Archie Harrison Mountbatten-Windsor. At first glance, it sounds tremendously conventional – something straight out of PG Wodehouse.
Look a little closer, though, and you see the unconventional notes you’d associate with both of his parents, subtly sounding throughout.
First, it is convention among the British upper classes to have two middle names (i.e. three first names). In royal circles, the level of ancestor worship is so extreme that they usually have many more. Prince Harry’s full first names are Henry Charles Albert David. Prince William’s are William Arthur Philip Louis. And Prince Charles’s – so memorably mixed up at his marriage to Diana, Princess of Wales – are Charles Philip Arthur George. Prince George is George Alexander Louis. Princess Charlotte is Charlotte Elizabeth Diana. Prince Louis is Louis Arthur Charles.
Not only has Archie got a more middle-class 'pair' of first names, unlike his ancestors – and his cousins – they aren’t borrowed from previous kings or favoured relations: all those Louis come from Louis Mountbatten, Prince Philip’s much adored uncle.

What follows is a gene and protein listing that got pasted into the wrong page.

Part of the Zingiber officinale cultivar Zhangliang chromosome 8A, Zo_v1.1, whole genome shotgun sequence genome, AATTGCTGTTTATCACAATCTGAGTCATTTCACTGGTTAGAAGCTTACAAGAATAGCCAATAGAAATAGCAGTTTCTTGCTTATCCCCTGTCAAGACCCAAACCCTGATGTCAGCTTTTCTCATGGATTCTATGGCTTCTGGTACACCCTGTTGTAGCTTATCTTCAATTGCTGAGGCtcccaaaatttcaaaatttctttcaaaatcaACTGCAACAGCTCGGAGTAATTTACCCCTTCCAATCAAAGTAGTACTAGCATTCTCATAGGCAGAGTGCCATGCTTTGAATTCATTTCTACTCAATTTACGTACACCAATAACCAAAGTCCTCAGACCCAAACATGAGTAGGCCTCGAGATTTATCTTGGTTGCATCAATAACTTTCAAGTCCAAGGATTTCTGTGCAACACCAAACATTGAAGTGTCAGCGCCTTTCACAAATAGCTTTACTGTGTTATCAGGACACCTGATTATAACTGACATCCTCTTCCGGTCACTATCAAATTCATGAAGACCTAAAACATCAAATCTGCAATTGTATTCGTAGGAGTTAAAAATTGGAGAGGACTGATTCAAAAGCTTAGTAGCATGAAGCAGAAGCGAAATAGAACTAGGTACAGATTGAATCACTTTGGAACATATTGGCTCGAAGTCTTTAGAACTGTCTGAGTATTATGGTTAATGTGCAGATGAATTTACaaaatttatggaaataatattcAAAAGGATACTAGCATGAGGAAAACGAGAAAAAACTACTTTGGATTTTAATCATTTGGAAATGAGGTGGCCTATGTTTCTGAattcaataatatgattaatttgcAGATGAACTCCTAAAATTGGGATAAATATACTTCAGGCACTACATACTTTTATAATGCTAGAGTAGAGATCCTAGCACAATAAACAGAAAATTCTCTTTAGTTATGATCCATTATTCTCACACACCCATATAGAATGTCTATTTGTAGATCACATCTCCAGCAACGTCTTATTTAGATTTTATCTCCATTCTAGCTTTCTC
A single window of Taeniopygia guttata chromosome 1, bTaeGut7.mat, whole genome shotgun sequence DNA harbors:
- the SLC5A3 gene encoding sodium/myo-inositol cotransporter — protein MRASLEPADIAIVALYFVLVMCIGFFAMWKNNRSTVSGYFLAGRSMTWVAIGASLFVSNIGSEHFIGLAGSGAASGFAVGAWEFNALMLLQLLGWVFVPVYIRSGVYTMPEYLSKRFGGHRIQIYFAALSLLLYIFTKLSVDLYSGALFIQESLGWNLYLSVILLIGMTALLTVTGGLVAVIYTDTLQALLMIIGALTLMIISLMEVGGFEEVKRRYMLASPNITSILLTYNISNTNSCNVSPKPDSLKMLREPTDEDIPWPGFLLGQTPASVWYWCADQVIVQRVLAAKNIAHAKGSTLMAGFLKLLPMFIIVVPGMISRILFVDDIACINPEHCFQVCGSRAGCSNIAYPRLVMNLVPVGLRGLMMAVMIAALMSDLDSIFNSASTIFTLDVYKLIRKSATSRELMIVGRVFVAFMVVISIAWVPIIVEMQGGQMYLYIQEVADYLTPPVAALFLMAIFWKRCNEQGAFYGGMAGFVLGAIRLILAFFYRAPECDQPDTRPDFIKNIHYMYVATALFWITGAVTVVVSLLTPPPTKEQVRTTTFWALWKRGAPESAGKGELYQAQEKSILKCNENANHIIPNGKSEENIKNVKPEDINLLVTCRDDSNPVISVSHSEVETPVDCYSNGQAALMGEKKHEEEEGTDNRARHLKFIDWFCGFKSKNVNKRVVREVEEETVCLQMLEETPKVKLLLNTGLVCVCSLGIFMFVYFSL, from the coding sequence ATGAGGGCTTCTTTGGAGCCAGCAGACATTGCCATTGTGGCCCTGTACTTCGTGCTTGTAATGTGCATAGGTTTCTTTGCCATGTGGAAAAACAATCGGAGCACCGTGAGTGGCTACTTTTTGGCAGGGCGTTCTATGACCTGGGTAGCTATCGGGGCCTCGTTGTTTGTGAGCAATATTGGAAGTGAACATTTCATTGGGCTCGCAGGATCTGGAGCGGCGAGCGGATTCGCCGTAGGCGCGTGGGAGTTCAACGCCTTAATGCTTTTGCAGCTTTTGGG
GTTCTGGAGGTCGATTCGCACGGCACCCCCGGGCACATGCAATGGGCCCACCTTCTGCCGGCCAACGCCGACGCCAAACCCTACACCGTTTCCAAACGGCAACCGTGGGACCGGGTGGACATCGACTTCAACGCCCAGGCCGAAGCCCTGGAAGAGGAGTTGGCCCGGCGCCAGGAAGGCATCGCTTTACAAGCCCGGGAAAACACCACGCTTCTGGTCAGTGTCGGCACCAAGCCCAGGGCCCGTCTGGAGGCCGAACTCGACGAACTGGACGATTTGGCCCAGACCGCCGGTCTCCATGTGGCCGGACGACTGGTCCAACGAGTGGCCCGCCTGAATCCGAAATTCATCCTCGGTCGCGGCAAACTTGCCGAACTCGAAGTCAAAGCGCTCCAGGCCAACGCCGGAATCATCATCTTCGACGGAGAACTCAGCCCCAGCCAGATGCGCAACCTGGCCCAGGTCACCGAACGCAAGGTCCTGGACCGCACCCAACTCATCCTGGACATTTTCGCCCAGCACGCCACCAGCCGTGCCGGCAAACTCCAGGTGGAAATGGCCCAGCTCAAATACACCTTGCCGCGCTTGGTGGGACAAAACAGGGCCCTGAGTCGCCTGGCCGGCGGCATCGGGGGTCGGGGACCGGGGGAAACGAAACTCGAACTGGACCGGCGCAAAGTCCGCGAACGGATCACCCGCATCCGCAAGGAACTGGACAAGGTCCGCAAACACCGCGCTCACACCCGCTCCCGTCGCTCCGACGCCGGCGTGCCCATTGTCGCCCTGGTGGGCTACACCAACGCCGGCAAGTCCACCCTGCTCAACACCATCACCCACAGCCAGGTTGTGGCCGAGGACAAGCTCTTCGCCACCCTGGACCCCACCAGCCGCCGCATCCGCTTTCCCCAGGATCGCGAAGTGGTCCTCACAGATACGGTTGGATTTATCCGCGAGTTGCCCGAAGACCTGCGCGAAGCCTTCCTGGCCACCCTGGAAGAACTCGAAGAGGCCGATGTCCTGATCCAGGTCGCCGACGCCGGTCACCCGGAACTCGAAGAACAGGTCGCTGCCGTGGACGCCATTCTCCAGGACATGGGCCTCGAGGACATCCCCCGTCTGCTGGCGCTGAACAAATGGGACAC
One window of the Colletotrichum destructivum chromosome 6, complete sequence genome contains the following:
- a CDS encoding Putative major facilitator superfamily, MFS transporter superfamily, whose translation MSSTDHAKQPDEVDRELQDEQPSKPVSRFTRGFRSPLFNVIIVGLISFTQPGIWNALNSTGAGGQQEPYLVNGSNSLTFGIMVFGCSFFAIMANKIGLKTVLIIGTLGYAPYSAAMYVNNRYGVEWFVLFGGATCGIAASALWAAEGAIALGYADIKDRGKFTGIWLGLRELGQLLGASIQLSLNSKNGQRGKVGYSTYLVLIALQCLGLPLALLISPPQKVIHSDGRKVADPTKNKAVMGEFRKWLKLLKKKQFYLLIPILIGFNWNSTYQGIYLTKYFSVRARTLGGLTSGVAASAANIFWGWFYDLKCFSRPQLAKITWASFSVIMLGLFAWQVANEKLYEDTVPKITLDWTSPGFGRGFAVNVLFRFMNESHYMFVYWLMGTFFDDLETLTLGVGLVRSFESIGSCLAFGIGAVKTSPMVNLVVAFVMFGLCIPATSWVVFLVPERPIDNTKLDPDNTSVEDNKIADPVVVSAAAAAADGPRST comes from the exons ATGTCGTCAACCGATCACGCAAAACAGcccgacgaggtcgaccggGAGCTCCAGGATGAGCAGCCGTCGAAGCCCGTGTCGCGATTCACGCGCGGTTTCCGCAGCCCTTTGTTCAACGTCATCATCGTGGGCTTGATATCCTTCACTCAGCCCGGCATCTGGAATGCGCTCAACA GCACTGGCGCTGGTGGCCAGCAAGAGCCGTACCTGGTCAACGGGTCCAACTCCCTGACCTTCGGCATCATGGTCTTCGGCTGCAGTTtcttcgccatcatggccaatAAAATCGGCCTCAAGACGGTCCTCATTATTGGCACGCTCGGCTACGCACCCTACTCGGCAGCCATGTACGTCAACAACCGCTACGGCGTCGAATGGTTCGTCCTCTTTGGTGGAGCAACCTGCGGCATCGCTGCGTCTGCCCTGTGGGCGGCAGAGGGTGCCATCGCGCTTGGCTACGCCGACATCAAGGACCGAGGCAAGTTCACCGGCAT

There has never been a King Archie or a King Harrison of England. What’s more, Harry and Meghan are breaking with convention by giving their son a diminutive, ‘Archie’, rather than the full ‘Archibald’. Royal names, by convention, are given in their full, formal form, even if the diminutive or nickname is used, day-to-day. Prince Harry’s name is, strictly speaking, Henry.
Archie is a name widely used in the upper-class circles Prince Harry moves in. In fact, Prince George, Prince William’s eldest son, even appears to have given it himself as a nickname: introducing himself to a dog-walker near the Middletons’ home in Berkshire, earlier this year, he told them, “I’m called Archie.”
Archibald has a long, noble lineage, particularly among the Scottish aristocracy. It has the Germanic roots of ‘erchan’ – ‘precious’ or ‘genuine’ – and ‘bald’, meaning ‘bold’. The words combined to produce the Old High German and Anglo-Saxon name, Erkanbald, and the Old French, Archaunbault. Over the centuries, that morphed into Archibald. The grandeur of the name was enhanced by connections with the ancient Greek ‘Archon’, meaning ‘ruler’ – a suitable name for the great-grandson of the monarch.
Harrison is much more unconventional. Strictly speaking, it is correct – literally, “son of Harry”, a patronymic creation first known as a surname in 1355.
Less conventional, still, is to use it as a first name, following an American fashion: thus the popularity of Eliot and Spencer in the US. Perhaps Harry met Harrison Ford during his and William’s cameos as Stormtroopers in Star Wars: The Last Jedi. Or it might well be borrowed from George Harrison.
Either way, it’s a lovely name – so let it be.
- Harry Mount is author of How England Made the English (Penguin)